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Is the purpose of college to get an education or a job?

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Career-Technical Education

The 2015 SXSWedu Conference and Festival is underway in Austin, Texas. SmartBrief Education editors are on the ground, bringing readers coverage of the discussions and happenings at this year’s show.

Is the purpose of college to get an education or a job?

Debate over this question is not new, but a new answer is needed, said Jeffrey Selingo, professor of practice at Arizona State University, during his presentation, “Redesigning the Overworked Bachelor’s Degree.”

Selingo, a former editor of The Chronicle of Higher Education, envisions a redesigned bachelor’s degree that addresses the need to provide students with a broad education, yet also provides them with the practical skills they need to land their first job in the 21st century.

Under a new model, programs would provide students with skills in areas such as problem solving, decision making, critical thinking and analytical reasoning — skills some employers say are lacking in today’s college graduates, Selingo said.

Over time, many concepts have begun to strain the “foundation” of the bachelor’s degree, Selingo noted — from the need for remedial courses to the advent of double majors — while the structure of the degree itself has remained basically unchanged. However, this model no longer is aligned with what is needed today and for the future, he argues.

While students once told researchers their motivation for enrolling in college was to get an education, Selingo said the tide since the recent recession has turned with students now saying their number-one reason for attending college is to get a better job. So how can today’s colleges and universities address this goal?

In addition to the traditional pathway provided by a four-year residential college, Selingo proposed new pathways that would incorporate a year of work experience into the four-year model, offer more entry and exit points for students to access higher education, or allow students to more easily “toggle between” work and school.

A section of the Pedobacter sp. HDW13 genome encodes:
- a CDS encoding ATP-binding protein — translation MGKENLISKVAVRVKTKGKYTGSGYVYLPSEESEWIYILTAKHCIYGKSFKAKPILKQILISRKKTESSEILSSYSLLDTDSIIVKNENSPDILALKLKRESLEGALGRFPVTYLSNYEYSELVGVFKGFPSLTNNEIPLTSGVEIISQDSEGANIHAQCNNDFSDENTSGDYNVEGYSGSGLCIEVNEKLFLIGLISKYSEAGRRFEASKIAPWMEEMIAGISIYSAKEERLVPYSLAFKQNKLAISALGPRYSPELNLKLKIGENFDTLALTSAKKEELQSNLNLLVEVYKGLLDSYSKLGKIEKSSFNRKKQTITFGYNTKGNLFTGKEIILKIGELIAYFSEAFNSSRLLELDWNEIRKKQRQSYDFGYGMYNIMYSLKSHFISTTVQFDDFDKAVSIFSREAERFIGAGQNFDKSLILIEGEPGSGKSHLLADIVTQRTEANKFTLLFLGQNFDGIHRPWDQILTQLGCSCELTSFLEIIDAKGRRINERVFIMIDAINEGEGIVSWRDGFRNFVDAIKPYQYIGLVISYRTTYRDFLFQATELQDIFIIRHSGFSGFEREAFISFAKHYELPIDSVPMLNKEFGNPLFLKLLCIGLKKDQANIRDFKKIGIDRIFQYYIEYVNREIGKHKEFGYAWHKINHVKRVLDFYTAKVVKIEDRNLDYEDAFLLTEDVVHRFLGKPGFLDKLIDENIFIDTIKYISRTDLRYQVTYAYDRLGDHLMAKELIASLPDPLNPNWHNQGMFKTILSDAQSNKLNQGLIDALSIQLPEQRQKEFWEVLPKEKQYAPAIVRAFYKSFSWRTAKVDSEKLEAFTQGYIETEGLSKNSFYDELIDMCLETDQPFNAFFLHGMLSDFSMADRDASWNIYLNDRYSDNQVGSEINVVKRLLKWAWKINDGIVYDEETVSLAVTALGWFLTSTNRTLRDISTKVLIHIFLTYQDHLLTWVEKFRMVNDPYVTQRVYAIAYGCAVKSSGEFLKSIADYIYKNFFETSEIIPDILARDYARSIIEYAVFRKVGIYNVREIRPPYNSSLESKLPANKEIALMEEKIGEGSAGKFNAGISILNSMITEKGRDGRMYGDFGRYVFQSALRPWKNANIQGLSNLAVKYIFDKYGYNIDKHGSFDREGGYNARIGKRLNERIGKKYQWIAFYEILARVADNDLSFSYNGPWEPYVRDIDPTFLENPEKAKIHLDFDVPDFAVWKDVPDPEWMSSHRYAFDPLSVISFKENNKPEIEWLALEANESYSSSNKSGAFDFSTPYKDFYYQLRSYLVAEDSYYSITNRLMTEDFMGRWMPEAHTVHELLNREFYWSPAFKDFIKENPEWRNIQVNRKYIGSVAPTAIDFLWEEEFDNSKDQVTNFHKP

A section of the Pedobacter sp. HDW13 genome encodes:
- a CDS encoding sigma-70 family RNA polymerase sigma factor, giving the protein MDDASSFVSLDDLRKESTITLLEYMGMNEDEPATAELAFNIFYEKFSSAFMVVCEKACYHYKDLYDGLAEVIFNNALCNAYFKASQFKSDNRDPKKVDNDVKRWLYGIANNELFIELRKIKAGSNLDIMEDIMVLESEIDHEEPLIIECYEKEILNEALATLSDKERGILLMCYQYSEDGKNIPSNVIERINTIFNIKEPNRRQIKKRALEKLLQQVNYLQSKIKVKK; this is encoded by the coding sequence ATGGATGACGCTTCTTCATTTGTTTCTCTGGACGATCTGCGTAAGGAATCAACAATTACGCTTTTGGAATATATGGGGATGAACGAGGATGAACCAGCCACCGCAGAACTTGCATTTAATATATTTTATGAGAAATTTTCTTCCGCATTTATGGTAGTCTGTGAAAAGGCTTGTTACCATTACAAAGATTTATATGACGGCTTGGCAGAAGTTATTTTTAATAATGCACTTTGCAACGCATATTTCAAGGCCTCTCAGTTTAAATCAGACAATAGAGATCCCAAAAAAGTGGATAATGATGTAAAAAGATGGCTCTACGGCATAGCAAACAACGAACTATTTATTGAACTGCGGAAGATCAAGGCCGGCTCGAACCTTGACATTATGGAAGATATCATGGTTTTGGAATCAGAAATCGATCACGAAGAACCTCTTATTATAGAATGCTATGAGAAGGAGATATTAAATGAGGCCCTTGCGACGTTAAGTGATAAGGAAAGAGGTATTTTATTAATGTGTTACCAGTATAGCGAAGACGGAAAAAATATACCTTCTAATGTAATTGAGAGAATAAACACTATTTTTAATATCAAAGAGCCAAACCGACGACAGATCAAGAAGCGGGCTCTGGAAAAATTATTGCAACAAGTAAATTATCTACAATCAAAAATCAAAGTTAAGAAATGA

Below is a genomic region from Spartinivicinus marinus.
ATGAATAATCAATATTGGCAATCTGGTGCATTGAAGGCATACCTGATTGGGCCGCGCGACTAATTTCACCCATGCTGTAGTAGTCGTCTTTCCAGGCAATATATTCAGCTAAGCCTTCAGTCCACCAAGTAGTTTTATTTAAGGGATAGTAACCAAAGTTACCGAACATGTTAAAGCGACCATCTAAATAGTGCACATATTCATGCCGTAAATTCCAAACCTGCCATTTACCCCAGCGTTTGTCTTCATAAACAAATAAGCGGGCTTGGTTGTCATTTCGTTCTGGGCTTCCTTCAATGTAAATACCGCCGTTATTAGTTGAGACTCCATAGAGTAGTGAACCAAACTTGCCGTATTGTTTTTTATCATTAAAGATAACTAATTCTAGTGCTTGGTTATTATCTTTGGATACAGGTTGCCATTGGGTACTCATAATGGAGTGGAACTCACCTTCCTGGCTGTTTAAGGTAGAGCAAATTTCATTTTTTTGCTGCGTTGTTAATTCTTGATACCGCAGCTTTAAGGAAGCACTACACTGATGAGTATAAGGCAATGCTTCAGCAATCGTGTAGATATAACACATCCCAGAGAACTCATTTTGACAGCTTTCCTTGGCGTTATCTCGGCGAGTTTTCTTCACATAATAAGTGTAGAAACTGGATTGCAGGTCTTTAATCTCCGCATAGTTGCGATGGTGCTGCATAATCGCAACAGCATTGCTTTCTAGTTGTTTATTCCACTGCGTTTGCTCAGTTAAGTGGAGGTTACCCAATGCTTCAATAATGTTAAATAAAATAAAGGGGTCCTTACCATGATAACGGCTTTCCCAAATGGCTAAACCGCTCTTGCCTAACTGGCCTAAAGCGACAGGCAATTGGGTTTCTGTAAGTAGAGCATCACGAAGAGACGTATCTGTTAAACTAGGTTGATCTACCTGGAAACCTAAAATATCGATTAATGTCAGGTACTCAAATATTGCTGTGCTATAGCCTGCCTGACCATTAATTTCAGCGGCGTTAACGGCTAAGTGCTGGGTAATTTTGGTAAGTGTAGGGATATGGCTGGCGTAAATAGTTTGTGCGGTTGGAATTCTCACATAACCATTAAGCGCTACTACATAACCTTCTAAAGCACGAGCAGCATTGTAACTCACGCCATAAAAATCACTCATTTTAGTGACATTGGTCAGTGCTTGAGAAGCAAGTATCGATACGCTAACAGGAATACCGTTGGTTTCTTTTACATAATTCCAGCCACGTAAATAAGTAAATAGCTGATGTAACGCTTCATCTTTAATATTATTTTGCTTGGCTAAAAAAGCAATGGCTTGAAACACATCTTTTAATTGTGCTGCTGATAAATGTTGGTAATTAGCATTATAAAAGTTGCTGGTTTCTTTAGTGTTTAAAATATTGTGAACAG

While some schools may be forced to make such changes to survive, Selingo explained that a number of higher-education institutions already are piloting innovative alternatives to the bachelor’s degree that are designed to better meet the needs of today’s economy.

Georgetown University, for example, has designed a four-year, combined — and integrated — bachelor’s and master’s degree pathway, while Arizona State University is working on an eight-major pilot of a project-based degree, which allows students to connect classroom and real-world learning in a meaningful way, he said.

The Minerva Project, through which students spend four years in different cities participating in both coursework and experiential learning, is another example, Selingo noted, while another project at Stanford University Design School envisions an open-loop university where students accepted to the school have access to six years of higher education to use at any time in their lives, he said.

“To me, these various pathways through higher education are going to serve the needs of the economy much better than the one-size-fits-all pathway that we have today,” Selingo said.

Katharine Haber is an education editor for SmartBrief, writing and editing content about a variety of topics in education.

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